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Justice News

Department of Justice
U.S. Attorney’s Office
District of Maryland

Thursday, July 30, 2015

Seventh Defendant Indicted for Jewelry Store Heist that Included a Home Invasion Robbery, Carjacking and Kidnapping

Victim of Home Invasion Robbery Allegedly Bound and Beaten with a Handgun

Baltimore, Maryland – A federal grand jury has returned a superseding indictment that adds a seventh defendant to the six already charged in connection with a conspiracy to rob a jewelry store.  The superseding indictment also adds a home invasion robbery to the carjacking and kidnapping charges included in the original indictment.  The superseding indictment was returned on July 28, 2015 and unsealed today.

The following individuals are charged in the superseding indictment:

            Stanislav (Steven) Yelizarov, age 25, of Pikesville, Maryland
            Alexsey (Losha) Sosonko, age 34, of Owings Mills, Maryland;
            Igor Yasinov, age 25, of Baltimore;
            Grigoriy (Greg) Zilberman, age 24, of Owings Mills;
            Peter Magnis, age 27, of Hydes, Maryland;
            Marat (Mike) Yelizarov, age 26, of Pikesville; and
            Sorhib Omonov, age 27, of Baltimore (new defendant).

The superseding indictment was announced by United States Attorney for the District of Maryland Rod J. Rosenstein; Special Agent in Charge Stephen E. Vogt of the Federal Bureau of Investigation; Chief James W. Johnson of the Baltimore County Police Department; and Baltimore County State’s Attorney Scott Shellenberger.          

According to the six count superseding indictment, from November 2012, through February 2, 2013, the defendants planned and organized the robbery of an Owings Mills jewelry store, in order to sell the stolen goods for cash.

The superseding indictment alleges that on July 22, 2012, S. Yelizarov, Sosonko, Zilberman, M. Yelizarov, and others committed an armed home invasion robbery and stole 10 firearms for use in future criminal activity.  During the robbery, the victim was bound and beaten with a handgun. On December 25, 2012, S. Yelizarov, Yasinov and others broke into a residence and stole two guns which they planned to use in the robbery of the jewelry store.  Prior to the robbery, the defendants gathered intelligence, including conducting surveillance and attaching a GPS device to the car of an employee of the jewelry store in order to learn the employee’s travel routine and habits.  According to the indictment, on January 16, 2013, as the employee was driving from Zilberman’s home, S. Yelizarov, Sosonko, Yasinov, and Magnis drove a rented SUV and used a law enforcement-type light bar and a loudspeaker to impersonate a police officer and pull over the employee. Brandishing firearms, the defendants allegedly removed the employee from his car. S.Yelizarov, Sosonko, Yasinov, and Magnis forcibly bound and blindfolded the employee, put him into the trunk of his own car and drove him to a predetermined location.  According to the indictment, once at the location, S.Yelizarov, Sosonko, Yasinov, and Magnis brandished firearms and robbed the employee of the keys to the jewelry store and demanded the code to the jewelry store’s alarm system. The defendants threatened to kill the employee’s family if he did not comply with their demands or if he reported the incident to police. During the abduction and robbery the defendants allegedly wore masks and gloves to conceal their identities.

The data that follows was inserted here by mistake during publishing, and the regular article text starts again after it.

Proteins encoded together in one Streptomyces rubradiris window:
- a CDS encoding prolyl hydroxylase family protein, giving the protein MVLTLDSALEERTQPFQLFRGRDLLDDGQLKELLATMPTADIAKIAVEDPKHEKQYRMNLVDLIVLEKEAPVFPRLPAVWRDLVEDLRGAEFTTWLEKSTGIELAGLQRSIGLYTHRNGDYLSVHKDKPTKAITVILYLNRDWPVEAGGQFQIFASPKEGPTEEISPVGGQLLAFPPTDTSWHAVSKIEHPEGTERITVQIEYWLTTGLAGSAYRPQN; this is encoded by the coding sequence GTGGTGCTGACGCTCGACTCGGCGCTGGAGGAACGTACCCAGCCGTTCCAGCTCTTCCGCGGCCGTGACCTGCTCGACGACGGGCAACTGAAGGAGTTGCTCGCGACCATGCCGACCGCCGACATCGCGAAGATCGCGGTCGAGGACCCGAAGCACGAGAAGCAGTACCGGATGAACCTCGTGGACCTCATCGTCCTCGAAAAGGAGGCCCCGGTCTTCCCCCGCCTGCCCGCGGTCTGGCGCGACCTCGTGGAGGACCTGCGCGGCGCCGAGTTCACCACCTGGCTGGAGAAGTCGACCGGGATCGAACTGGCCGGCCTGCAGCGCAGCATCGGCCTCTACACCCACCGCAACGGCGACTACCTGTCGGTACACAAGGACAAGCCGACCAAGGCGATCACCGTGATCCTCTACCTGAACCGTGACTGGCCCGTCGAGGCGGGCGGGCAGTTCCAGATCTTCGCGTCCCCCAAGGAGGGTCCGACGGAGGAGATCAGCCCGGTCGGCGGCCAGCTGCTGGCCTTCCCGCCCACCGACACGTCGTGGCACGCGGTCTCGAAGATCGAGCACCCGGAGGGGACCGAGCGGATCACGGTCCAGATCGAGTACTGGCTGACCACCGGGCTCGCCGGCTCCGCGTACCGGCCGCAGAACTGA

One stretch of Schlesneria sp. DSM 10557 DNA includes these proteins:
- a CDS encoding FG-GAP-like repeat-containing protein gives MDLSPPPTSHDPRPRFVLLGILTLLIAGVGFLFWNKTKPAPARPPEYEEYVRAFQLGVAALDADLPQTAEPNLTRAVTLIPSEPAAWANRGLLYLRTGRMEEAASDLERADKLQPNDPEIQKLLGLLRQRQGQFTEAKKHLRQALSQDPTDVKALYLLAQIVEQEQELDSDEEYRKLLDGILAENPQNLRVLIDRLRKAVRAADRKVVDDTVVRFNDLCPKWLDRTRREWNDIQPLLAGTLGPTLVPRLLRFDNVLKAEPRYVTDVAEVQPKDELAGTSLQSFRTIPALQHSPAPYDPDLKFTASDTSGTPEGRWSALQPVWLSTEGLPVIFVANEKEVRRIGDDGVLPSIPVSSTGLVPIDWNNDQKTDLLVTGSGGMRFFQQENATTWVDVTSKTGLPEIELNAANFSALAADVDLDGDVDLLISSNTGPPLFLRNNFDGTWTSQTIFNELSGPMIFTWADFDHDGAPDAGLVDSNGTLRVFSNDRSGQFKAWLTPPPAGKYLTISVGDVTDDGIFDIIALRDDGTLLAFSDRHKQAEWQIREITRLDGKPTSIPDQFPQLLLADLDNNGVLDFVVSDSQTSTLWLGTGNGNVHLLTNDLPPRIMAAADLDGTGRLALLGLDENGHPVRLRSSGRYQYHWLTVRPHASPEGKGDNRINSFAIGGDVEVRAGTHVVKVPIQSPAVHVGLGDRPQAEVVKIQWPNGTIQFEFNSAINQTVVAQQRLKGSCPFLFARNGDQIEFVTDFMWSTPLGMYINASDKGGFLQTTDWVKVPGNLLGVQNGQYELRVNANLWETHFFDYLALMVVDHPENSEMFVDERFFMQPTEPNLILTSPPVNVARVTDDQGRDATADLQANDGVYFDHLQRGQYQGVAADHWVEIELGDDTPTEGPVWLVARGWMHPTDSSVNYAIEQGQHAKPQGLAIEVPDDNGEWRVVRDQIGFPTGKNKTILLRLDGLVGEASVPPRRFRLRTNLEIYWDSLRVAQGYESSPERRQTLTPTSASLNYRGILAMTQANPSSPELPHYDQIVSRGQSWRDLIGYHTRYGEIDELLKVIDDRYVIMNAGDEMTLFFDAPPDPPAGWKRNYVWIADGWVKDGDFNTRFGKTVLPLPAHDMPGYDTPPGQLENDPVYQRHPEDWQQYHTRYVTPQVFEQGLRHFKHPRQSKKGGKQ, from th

At approximately 3:52 a.m., the indictment alleges that S. Yelizarov and Sosonko drove the employee’s vehicle from the remote location to the jewelry store, where M. Yelizarov and Omonov were stationed nearby to act as “look-outs.”  S. Yelizarov and Sosonko allegedly used the employee’s key and the alarm code forcibly obtained from the employee to enter the jewelry store, where they stole jewelry, stones, and watches, valued at about $500,000.

The indictment alleges that over the next few days, S. Yelizarov sold a portion of the items stolen from the jewelry store, both in Maryland and in Brooklyn, New York, receiving in excess of $129,000 in cash, which S. Yelizarov divided among the conspirators and others.  According to the indictment, at the direction of S. Yelizarov, M. Yelizarov, Sosonko, and others removed guns and other evidence of the crimes from S. Yelizarov’s residence.

The defendants each face a maximum sentence of life in prison for the kidnapping conspiracy and the kidnapping and for carrying and brandishing a firearm in relation to a crime of violence. The defendants each face 15 years in prison for the carjacking; and 20 years in prison for the robbery conspiracy and for the robbery.  An initial appearance was held today for Omonov in U.S. District Court in Baltimore and he was detained pending a detention hearing scheduled for July 31, 2015, at 2:30 p.m. before U.S. Magistrate Judge Timothy Sullivan.  No court appearance on the superseding indictment has been scheduled for the remaining defendants.

An indictment is not a finding of guilt.  An individual charged by indictment is presumed innocent unless and until proven guilty at some later criminal proceedings.

United States Attorney Rod J. Rosenstein praised the FBI, Baltimore County Police Department, and Baltimore County State’s Attorney’s Office for their work in the investigation.  Mr. Rosenstein thanked Assistant United States Attorney Paul E. Budlow and Aaron S. J. Zelinsky, who are prosecuting the case.

Violent Crime
Updated July 30, 2015